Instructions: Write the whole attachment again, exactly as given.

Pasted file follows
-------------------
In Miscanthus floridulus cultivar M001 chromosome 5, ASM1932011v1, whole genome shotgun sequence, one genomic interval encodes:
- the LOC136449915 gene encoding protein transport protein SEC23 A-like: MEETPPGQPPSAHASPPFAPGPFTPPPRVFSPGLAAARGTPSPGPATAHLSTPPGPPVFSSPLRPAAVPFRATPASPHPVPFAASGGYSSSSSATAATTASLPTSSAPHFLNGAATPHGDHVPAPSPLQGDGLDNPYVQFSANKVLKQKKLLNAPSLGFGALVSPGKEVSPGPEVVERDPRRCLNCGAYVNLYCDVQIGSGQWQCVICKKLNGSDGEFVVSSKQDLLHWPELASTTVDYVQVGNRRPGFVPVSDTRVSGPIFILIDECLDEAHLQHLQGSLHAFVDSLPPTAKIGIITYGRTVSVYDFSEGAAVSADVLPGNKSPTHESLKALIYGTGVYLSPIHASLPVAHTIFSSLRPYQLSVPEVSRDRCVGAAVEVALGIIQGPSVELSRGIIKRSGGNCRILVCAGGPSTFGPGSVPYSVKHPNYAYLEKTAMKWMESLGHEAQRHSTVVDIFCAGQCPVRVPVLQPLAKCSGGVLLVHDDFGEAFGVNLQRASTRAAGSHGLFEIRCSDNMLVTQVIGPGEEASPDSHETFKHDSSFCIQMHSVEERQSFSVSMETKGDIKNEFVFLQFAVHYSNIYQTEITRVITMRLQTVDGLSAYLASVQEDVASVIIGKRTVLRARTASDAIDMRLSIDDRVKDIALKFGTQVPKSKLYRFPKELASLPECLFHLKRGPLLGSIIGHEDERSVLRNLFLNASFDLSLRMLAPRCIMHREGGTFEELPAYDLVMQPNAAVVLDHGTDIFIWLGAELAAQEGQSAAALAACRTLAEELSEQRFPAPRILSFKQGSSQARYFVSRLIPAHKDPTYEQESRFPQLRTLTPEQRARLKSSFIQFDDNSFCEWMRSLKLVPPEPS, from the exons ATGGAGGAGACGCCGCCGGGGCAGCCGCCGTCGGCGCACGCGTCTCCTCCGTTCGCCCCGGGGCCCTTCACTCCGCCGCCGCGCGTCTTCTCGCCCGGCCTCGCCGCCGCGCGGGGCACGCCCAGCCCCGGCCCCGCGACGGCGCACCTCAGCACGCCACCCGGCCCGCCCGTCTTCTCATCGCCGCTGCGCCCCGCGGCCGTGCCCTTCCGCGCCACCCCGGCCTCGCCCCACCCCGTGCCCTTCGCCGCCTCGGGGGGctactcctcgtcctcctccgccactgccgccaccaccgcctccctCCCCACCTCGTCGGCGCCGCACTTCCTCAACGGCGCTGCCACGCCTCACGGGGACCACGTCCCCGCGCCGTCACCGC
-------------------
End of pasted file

In Miscanthus floridulus cultivar M001 chromosome 5, ASM1932011v1, whole genome shotgun sequence, one genomic interval encodes:
- the LOC136449915 gene encoding protein transport protein SEC23 A-like: MEETPPGQPPSAHASPPFAPGPFTPPPRVFSPGLAAARGTPSPGPATAHLSTPPGPPVFSSPLRPAAVPFRATPASPHPVPFAASGGYSSSSSATAATTASLPTSSAPHFLNGAATPHGDHVPAPSPLQGDGLDNPYVQFSANKVLKQKKLLNAPSLGFGALVSPGKEVSPGPEVVERDPRRCLNCGAYVNLYCDVQIGSGQWQCVICKKLNGSDGEFVVSSKQDLLHWPELASTTVDYVQVGNRRPGFVPVSDTRVSGPIFILIDECLDEAHLQHLQGSLHAFVDSLPPTAKIGIITYGRTVSVYDFSEGAAVSADVLPGNKSPTHESLKALIYGTGVYLSPIHASLPVAHTIFSSLRPYQLSVPEVSRDRCVGAAVEVALGIIQGPSVELSRGIIKRSGGNCRILVCAGGPSTFGPGSVPYSVKHPNYAYLEKTAMKWMESLGHEAQRHSTVVDIFCAGQCPVRVPVLQPLAKCSGGVLLVHDDFGEAFGVNLQRASTRAAGSHGLFEIRCSDNMLVTQVIGPGEEASPDSHETFKHDSSFCIQMHSVEERQSFSVSMETKGDIKNEFVFLQFAVHYSNIYQTEITRVITMRLQTVDGLSAYLASVQEDVASVIIGKRTVLRARTASDAIDMRLSIDDRVKDIALKFGTQVPKSKLYRFPKELASLPECLFHLKRGPLLGSIIGHEDERSVLRNLFLNASFDLSLRMLAPRCIMHREGGTFEELPAYDLVMQPNAAVVLDHGTDIFIWLGAELAAQEGQSAAALAACRTLAEELSEQRFPAPRILSFKQGSSQARYFVSRLIPAHKDPTYEQESRFPQLRTLTPEQRARLKSSFIQFDDNSFCEWMRSLKLVPPEPS, from the exons ATGGAGGAGACGCCGCCGGGGCAGCCGCCGTCGGCGCACGCGTCTCCTCCGTTCGCCCCGGGGCCCTTCACTCCGCCGCCGCGCGTCTTCTCGCCCGGCCTCGCCGCCGCGCGGGGCACGCCCAGCCCCGGCCCCGCGACGGCGCACCTCAGCACGCCACCCGGCCCGCCCGTCTTCTCATCGCCGCTGCGCCCCGCGGCCGTGCCCTTCCGCGCCACCCCGGCCTCGCCCCACCCCGTGCCCTTCGCCGCCTCGGGGGGctactcctcgtcctcctccgccactgccgccaccaccgcctccctCCCCACCTCGTCGGCGCCGCACTTCCTCAACGGCGCTGCCACGCCTCACGGGGACCACGTCCCCGCGCCGTCACCGC